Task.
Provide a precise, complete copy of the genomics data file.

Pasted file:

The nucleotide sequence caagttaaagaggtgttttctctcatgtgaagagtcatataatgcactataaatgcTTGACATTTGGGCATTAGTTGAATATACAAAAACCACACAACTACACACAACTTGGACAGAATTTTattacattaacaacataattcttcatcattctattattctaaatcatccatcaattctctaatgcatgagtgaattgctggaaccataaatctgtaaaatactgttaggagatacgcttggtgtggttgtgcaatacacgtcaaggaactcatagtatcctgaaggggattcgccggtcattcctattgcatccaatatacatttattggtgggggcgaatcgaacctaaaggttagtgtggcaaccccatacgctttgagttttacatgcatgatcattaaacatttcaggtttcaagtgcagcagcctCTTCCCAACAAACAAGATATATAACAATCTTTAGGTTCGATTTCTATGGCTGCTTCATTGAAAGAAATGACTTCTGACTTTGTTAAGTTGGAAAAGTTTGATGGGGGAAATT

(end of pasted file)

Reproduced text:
The nucleotide sequence caagttaaagaggtgttttctctcatgtgaagagtcatataatgcactataaatgcTTGACATTTGGGCATTAGTTGAATATACAAAAACCACACAACTACACACAACTTGGACAGAATTTTattacattaacaacataattcttcatcattctattattctaaatcatccatcaattctctaatgcatgagtgaattgctggaaccataaatctgtaaaatactgttaggagatacgcttggtgtggttgtgcaatacacgtcaaggaactcatagtatcctgaaggggattcgccggtcattcctattgcatccaatatacatttattggtgggggcgaatcgaacctaaaggttagtgtggcaaccccatacgctttgagttttacatgcatgatcattaaacatttcaggtttcaagtgcagcagcctCTTCCCAACAAACAAGATATATAACAATCTTTAGGTTCGATTTCTATGGCTGCTTCATTGAAAGAAATGACTTCTGACTTTGTTAAGTTGGAAAAGTTTGATGGGGGAAATT